FRANKFORT, Ky. (WTVQ) – Gov. Andy Beshear is considering asking more coronavirus survivors to donate plasma if research being conducted by Baptist Health Lexington and other medical facilities across the country works.
The procedure involves taking plasma from COVID-19 survivors and giving it to people who have the virus and are critically ill.
With more people getting the coronavirus, and a vaccine not yet available, doctors around the globe are trying plasma treatments, which have been used successfully during other pandemics – dating back to the Spanish flu outbreak in 1918.
But, doctors at Baptist Health say it’s hard finding potential donors.
“You first off have to have had documented COVID-19 infection and you have to had been symptom-free for at least two weeks,” says Dr. Mark Dougherty.
The doctors say since Kentucky has only felt the effects of the pandemic in the last few weeks, the pool of donors is small.
A total of 228 people in Kentucky who’ve had it have fully recovered, according to the governor.
One of them courageously stepped up to donate.
The hospital fast-tracked the treatment through a first-of-its-kind partnership with the Kentucky Blood Center and quickly got the donated plasma to two critically ill patients.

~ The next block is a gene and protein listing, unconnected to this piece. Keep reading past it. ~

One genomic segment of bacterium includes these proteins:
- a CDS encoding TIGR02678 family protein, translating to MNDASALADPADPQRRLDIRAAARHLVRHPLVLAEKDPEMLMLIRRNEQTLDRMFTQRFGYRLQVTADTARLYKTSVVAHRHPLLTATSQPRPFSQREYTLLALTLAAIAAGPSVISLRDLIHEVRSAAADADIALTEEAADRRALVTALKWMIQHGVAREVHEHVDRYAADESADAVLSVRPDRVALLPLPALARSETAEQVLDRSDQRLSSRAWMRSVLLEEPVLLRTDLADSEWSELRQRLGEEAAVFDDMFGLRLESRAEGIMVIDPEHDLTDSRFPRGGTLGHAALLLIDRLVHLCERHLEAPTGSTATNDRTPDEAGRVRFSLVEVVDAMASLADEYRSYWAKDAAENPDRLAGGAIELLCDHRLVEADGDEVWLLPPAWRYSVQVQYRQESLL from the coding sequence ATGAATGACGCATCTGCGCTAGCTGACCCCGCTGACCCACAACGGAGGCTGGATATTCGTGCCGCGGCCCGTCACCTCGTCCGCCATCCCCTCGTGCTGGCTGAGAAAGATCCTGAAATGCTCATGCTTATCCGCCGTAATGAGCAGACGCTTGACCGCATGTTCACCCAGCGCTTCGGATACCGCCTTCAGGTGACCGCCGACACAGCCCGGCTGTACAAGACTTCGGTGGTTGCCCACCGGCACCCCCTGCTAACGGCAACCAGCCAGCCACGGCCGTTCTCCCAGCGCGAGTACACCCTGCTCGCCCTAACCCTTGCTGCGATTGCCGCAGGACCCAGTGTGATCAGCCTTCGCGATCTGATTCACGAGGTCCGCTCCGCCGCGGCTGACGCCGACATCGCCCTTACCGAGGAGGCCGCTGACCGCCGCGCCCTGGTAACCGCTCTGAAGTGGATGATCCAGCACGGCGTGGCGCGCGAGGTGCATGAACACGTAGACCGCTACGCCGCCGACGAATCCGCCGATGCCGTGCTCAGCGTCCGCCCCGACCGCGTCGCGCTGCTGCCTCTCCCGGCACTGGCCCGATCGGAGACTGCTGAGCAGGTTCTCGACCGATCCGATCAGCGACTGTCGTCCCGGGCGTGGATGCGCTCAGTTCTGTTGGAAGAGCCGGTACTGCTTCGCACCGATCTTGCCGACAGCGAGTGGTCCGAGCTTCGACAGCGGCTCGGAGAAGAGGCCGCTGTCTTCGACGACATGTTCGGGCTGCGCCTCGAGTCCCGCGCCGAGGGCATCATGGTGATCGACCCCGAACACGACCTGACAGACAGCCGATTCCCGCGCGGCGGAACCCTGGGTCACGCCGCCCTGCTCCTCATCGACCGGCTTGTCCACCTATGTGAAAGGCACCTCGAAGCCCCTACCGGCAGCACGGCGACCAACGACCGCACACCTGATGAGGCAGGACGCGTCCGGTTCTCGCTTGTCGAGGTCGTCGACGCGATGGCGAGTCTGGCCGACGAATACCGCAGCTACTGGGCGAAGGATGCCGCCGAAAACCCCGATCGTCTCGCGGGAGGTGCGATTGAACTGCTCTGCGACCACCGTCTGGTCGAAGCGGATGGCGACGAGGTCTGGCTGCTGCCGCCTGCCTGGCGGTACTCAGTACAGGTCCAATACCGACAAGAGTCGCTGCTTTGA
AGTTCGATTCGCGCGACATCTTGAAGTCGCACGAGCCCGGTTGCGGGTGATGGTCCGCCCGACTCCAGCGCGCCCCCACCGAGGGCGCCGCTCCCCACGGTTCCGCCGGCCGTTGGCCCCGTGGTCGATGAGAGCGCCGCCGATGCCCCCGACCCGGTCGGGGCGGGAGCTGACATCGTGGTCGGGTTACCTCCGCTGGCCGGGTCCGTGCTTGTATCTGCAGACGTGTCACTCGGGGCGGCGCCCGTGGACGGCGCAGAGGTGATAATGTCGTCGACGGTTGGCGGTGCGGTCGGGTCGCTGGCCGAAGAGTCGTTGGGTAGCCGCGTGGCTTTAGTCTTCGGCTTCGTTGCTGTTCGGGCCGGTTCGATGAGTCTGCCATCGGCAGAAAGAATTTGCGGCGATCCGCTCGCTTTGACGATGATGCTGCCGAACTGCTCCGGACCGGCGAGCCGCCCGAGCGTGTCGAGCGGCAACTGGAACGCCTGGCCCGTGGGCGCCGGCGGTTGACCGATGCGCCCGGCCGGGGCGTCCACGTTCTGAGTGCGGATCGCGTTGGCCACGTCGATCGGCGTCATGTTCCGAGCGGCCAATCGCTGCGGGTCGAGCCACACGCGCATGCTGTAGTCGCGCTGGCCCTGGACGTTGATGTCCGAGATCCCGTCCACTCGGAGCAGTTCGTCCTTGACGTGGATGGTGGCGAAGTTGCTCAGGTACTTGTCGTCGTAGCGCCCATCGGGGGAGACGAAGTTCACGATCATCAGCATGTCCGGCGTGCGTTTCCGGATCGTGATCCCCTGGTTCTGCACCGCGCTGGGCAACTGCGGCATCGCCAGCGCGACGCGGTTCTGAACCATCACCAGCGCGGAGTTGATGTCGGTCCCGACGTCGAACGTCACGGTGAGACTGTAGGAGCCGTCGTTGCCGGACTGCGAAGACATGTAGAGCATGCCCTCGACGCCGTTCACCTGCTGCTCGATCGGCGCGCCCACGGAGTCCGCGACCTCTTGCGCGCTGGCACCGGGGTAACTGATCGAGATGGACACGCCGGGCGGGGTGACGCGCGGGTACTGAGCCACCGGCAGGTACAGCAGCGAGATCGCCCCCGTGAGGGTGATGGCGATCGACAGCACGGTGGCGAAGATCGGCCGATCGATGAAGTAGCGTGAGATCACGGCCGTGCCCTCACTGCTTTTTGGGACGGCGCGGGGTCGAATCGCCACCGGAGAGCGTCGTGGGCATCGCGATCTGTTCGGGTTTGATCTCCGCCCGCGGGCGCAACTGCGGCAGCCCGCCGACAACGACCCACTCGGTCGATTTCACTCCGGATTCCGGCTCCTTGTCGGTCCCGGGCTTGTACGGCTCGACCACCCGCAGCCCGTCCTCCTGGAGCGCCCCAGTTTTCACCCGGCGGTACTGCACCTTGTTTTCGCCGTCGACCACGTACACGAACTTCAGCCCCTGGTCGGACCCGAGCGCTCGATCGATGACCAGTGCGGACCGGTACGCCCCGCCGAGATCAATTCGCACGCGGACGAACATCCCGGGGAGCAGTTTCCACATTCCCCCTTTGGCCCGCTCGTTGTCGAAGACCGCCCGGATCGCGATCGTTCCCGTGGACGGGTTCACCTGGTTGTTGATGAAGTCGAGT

“I was just astounded by how quickly we got this project up and rolling,” says Dougherty.
Even though Baptist Health Lexington piloted the program in the state, the doctors say with all the planning between different groups, including the health department, they are sure it will expand soon.
But, the doctors caution they don’t know if the procedure works. Their faith is based on similar treatments that were successful during other pandemics.
“We’re hoping it will,” says Dr. Firas Badin. “The science behind it supports it.”
“I guess I can say at this point that we’re cautiously optimistic,” says Dougherty. “There’s been some improvement.”
Baptist Health Lexington says COVID-19 survivors may be contacted to see if they’re willing to donate.